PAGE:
Wherever you go in the world, whatever animal, plant, bug or blob you look at, if it is alive, it will use the same dictionary and know the same code. All life is one. – Matt Ridley


It’s done, by VinothChandar (CC

Remarkably, we are quite closely related to fruit and vegetables. About half the chemical functions that take place in a banana are fundamentally the same as the chemical functions that take place in you.

Andrea

Fortsett å lese «Les denne: A Short History of Nearly Everything av Bill Bryson»

First experience borrowing an ebook via Amazon

Poontang, by Charles Willeford

Poontang, by Charles Willeford
Poontang, by Charles Willeford, The first book borrowed from Amazon. Kind of aweful actually :)

I’ve read a surprising amount of Kindle ebooks from Amazon during the last two years, usually in bed on the tiny iPhone screen, tucked under the covers so not to disturb my wife. But today I borrowed an ebook for the first time, via Booklending.com, one of several websites that mediate borrowing and lending between Kindle customers.

The feature was introduced on Amazon as a new years gift last year, but I haven’t had time to test it until now.

Amazon only allows US customers to lend out books, but foreigners like me can borrow books, and Booklending.com was the first site I testet that let me borrow. (Update: Lendle.me says on it’s signupscreen that its only available to US citizens, but I had no problem signing up and borrowing from them).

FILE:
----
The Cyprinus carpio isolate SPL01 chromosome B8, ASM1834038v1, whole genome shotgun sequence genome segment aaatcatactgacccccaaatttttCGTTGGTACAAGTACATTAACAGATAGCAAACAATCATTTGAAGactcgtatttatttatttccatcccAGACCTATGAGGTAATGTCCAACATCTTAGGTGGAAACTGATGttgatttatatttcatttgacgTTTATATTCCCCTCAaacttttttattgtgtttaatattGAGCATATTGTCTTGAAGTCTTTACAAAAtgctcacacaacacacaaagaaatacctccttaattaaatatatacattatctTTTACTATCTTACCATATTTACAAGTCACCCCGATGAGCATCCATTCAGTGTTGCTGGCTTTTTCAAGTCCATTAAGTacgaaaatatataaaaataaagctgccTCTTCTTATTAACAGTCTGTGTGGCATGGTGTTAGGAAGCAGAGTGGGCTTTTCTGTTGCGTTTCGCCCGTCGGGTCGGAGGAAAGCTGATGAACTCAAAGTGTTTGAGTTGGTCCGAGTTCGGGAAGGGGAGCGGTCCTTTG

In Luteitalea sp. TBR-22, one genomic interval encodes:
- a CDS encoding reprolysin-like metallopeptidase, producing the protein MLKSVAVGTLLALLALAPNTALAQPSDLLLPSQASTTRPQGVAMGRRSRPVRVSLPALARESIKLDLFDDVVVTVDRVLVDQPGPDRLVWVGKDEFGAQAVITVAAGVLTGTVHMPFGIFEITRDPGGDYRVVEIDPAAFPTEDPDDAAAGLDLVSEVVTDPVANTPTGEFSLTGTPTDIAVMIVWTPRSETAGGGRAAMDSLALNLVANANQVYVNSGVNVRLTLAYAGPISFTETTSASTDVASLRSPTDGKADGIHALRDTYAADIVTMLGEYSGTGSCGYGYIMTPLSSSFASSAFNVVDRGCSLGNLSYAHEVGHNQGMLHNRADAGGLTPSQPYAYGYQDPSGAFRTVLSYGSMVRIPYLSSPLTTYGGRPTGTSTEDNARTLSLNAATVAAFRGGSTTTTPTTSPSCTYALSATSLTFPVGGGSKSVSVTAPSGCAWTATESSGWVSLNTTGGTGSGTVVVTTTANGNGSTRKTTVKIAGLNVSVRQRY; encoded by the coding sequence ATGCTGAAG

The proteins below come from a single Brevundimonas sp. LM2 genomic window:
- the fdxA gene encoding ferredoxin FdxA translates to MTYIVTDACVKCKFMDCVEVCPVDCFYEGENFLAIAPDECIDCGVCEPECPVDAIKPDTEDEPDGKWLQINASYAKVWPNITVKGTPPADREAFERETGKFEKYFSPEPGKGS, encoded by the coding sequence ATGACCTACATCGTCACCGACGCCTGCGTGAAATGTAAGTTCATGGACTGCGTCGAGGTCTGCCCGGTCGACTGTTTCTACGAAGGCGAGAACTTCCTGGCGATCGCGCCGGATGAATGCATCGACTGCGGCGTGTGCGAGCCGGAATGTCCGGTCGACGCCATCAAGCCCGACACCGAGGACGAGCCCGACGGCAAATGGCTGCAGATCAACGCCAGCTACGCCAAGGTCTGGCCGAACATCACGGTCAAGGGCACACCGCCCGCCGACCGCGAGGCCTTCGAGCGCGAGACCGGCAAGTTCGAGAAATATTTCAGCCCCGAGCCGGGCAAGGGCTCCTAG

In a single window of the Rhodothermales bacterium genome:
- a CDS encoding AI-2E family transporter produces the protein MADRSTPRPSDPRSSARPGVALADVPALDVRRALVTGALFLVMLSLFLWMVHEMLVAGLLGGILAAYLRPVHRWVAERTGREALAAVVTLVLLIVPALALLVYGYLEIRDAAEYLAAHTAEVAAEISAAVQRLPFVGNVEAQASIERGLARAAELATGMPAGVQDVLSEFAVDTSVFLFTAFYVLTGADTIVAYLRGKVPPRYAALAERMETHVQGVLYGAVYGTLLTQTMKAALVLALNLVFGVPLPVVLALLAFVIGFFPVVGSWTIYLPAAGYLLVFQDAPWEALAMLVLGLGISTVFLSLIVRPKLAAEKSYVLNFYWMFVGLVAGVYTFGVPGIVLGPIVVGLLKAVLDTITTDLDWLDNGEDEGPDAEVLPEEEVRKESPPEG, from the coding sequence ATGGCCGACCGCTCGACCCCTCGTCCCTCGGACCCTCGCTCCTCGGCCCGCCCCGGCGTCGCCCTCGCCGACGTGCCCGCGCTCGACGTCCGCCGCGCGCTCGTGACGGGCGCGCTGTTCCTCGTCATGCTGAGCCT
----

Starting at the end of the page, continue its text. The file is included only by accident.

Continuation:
How it works

  • Lenders register the Kindle book they own on booklending.com.
  • Borrowers search or browse to find books they want, and click the “Borrow”-button.
  • The owner of the book is contacted by email and asked if they want to lend out that book.
  • If they do, the borrower gets an email with a link that takes him to the bookpage on Amazon, which has an “Accept loaned book”-button, instead of the buy option.
  • It is completely up to the owner of the book how long it takes for the request to go throught. The Poontang book arrived within 24 hours, the rest of my requests are still pending.
  • The offer to borrow a book has an expiration date of 7 days. If you don’t loan in within that limit, the book becomes available to someone else.
  • The rest of the prosess is just like bying a Kindle-book from Amazon. You select which device you want the book sent to, click “Accept loaned book”, and the book is downloaded automagically. Sweet!
  • You now have 14 days to read the book before it is automatically removed from your device.

Testing Booklending.com